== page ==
A contributing factor to the lake's color (and smell)
Algae, a term for the tiny, photosynthetic organisms that comprise the Great Salt Lake's phytoplankton, play an important role in the lake's ecosystem and food web. Many species of algae are found throughout the lake, swimming or drifting in the open water (known as pelagic zones), or grounded at the bottom of the lake (benthic zones) on surfaces of bioherms or rocks. They grow and spread by consuming the lake's nutrients, and are the primary food source of brine shrimp and brine flies.
Not only do algae provide nutritious food for the lake's other organisms, they — specifically, chlorophyte algae and cyanobacteria (aka "blue-green algae") — also provide oxygen through photosynthesis.
Because brine shrimp living in the lake need oxygen, and because oxygen is normally sparse in hypersaline environments, the presence of algae is critical in allowing brine shrimp populations to thrive. In addition, algae in the benthic zones, such as diatoms and cyanobacteria, work with the lake's unique chemical components to form bioherms, which provide crucial habitat for brine fly larvae.
While brine shrimp and brine flies are far more numerous than algae in the Great Salt Lake, the variety and quantity of algae can affect the population success of brine shrimp and brine flies. And salinity can affect the amount of algae as well:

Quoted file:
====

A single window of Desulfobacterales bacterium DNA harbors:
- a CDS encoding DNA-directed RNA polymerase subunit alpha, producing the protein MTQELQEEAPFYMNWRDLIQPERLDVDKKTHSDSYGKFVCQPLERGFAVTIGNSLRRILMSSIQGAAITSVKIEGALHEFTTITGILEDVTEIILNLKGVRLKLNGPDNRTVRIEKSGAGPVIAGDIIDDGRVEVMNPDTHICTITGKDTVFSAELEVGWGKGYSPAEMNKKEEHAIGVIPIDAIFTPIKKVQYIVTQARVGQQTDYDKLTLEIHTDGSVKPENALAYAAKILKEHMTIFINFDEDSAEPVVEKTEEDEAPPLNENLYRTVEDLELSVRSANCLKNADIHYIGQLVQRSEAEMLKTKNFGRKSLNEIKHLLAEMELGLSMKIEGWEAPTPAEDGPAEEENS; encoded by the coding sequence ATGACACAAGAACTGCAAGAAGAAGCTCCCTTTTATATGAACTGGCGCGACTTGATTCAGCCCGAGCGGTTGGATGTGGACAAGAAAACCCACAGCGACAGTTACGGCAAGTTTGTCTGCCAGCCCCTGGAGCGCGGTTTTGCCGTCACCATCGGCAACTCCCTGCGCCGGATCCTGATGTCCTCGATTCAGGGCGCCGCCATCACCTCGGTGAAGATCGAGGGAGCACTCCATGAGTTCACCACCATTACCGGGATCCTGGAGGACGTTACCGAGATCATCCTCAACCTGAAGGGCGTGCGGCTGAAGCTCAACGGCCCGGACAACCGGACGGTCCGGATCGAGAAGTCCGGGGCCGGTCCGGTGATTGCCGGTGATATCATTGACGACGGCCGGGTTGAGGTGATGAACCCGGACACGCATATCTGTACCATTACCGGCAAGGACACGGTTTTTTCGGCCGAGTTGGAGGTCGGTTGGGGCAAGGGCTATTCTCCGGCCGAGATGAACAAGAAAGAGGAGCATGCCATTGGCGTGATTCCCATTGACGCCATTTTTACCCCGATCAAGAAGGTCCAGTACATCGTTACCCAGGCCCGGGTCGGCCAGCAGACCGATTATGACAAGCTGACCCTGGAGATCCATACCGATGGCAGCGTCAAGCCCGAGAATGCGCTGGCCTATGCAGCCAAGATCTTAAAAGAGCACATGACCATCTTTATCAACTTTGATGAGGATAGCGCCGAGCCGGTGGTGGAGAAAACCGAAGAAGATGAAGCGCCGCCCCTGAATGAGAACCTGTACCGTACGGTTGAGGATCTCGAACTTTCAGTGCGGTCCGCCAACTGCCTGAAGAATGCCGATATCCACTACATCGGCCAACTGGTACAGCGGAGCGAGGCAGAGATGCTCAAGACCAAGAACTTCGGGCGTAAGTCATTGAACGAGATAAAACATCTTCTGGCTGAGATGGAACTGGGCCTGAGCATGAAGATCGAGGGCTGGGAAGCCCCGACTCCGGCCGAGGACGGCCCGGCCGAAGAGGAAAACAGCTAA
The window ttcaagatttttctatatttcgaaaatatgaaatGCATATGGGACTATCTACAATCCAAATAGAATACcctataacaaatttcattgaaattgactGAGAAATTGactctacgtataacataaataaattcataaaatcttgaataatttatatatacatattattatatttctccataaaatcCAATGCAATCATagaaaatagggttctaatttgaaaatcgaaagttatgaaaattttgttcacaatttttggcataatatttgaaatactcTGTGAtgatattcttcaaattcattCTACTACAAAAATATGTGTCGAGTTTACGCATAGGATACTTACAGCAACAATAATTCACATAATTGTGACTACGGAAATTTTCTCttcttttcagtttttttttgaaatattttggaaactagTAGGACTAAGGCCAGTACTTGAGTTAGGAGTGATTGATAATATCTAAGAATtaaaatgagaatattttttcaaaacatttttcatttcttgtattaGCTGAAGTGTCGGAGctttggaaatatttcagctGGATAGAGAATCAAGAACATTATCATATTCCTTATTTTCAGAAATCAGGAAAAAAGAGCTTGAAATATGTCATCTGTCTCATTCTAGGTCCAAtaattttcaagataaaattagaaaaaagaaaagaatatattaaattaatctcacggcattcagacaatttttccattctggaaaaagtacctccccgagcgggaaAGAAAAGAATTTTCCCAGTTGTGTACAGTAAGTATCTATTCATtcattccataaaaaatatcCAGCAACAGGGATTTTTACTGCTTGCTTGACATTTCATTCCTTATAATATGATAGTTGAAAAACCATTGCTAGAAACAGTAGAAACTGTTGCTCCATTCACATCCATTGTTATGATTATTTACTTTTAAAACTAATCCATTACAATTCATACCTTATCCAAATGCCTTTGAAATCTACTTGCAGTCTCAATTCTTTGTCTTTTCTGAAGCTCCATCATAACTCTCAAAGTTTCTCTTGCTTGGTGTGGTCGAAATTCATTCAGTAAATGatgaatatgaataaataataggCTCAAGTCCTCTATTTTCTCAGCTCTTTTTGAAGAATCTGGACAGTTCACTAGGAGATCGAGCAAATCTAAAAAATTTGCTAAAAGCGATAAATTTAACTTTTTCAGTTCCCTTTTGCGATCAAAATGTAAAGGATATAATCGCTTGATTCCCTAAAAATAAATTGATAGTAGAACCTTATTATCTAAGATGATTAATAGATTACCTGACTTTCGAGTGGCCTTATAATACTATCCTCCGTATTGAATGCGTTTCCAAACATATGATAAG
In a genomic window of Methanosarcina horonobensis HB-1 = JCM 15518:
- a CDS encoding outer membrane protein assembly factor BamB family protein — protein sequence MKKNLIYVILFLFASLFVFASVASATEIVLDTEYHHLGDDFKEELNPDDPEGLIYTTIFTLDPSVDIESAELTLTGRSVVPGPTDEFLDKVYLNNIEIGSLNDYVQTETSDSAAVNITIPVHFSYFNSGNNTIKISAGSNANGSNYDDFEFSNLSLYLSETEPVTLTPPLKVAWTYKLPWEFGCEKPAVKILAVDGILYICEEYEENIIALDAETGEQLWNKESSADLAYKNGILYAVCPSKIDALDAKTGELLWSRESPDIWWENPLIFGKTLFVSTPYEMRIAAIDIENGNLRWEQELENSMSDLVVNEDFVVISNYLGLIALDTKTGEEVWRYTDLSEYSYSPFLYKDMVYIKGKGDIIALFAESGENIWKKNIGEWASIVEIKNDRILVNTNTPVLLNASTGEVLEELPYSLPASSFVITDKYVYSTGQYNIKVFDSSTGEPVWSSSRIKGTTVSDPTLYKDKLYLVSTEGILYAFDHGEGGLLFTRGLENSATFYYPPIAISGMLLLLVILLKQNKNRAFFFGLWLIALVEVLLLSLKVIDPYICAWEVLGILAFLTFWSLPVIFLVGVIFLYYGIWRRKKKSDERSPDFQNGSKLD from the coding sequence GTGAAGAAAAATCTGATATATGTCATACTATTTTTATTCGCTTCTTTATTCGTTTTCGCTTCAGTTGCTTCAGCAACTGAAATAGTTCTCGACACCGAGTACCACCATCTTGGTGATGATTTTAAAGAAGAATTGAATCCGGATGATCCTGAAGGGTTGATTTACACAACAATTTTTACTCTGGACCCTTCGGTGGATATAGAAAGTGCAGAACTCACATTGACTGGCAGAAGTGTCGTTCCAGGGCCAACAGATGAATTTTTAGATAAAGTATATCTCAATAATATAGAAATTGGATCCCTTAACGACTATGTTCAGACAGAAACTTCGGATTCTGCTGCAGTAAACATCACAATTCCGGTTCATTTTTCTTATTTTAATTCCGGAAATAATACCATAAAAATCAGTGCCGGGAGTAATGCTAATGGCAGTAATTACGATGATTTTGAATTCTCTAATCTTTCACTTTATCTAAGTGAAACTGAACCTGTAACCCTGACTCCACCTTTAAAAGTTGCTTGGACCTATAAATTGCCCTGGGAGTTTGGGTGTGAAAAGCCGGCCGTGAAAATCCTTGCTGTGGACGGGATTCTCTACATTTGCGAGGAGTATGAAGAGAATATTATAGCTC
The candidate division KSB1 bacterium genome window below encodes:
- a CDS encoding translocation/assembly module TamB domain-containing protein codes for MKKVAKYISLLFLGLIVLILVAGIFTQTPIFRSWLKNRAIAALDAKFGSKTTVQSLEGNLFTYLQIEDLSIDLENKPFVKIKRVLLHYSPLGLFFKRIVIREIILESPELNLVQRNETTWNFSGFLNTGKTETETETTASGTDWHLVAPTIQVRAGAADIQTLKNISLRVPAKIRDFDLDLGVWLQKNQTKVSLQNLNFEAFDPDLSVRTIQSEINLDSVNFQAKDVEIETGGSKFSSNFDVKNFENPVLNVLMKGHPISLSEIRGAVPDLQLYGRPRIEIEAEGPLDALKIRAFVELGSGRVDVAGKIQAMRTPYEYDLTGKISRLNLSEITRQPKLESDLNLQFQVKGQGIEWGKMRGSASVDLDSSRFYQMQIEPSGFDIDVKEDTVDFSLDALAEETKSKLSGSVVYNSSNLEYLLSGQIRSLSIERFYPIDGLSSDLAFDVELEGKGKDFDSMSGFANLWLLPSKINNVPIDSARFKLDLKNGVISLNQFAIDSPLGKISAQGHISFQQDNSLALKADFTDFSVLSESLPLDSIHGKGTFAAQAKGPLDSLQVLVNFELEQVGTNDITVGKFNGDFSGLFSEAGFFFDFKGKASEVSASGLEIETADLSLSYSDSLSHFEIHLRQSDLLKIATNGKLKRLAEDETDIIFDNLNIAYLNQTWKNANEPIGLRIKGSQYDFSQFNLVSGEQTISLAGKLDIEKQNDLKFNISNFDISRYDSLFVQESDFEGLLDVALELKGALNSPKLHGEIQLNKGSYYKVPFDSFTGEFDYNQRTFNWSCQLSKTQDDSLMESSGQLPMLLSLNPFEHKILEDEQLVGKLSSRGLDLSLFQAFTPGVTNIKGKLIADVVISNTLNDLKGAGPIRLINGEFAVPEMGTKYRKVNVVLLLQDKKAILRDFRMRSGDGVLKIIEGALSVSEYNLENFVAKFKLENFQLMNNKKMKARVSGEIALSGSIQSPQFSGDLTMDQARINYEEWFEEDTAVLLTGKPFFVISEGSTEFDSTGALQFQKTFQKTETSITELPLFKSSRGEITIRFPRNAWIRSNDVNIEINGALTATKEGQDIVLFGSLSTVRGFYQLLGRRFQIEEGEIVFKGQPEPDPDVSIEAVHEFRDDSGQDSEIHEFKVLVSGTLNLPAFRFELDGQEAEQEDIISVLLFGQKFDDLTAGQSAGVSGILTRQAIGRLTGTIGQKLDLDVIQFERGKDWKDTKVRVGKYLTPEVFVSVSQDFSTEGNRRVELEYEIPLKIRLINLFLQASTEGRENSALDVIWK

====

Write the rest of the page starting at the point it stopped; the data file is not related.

A higher snowpack than usual, for instance, can increase lakewater levels and create a fresher lake with more algal diversity. However, brine shrimp are unable to digest all types of algae, such as hard-shelled diatoms, and tend to prefer Dunaliella viridis, a green, single-celled algae that can survive at higher salinity levels.
On the other hand, in years with a lower snowpack or drought conditions, salinity of the lake increases and Dunaliella viridis grows rampantly. Brine shrimp populations flourish. Thus there exists a delicate balance between salinity, algal species and brine shrimp. The number of algal species fluctuates from as few as six (in high salinity) to as many as 144 (in low salinity).
The railroad causeway across the Great Salt Lake creates the blue-green South Arm and the hyper-salty, pinkish North Arm.
The difference in color between the lake's North and South Arms is due to a railroad causeway that was built to replace the old wooden trestle bridge in the 1950s. Unlike the old bridge, which allowed lakewater to flow freely, the rock and dirt causeway essentially dammed the lake, cutting off water flow and creating the two arms.
With an average salinity of 12–15%, the South Arm is plentiful in green (Dunaliella viridis) and blue-green (Cochochloris) algae. The more isolated, mineral-concentrated North Arm averages 26–30% salinity and contains pinkish-orange algae (Dunaliella salina) and violet-pinkish halophiles (i.e., salt-loving bacteria).
In recent years, harmful algal blooms have become an increasing concern for many waterbodies in Utah, including some, such as Willard Bay and Utah Lake, that flow into the Great Salt Lake. Blooms form when naturally occurring blue-green algae multiply to high densities and form visible water discoloration, scum and mats.
The Utah Division of Water Quality actively monitors Utah waterbodies during the spring and summer months. If you know of or suspect a harmful algal bloom, you and your pets should stay out of the water. If you hunt or fish in affected waters, be sure to clean your waterfowl or fish well and discard the guts.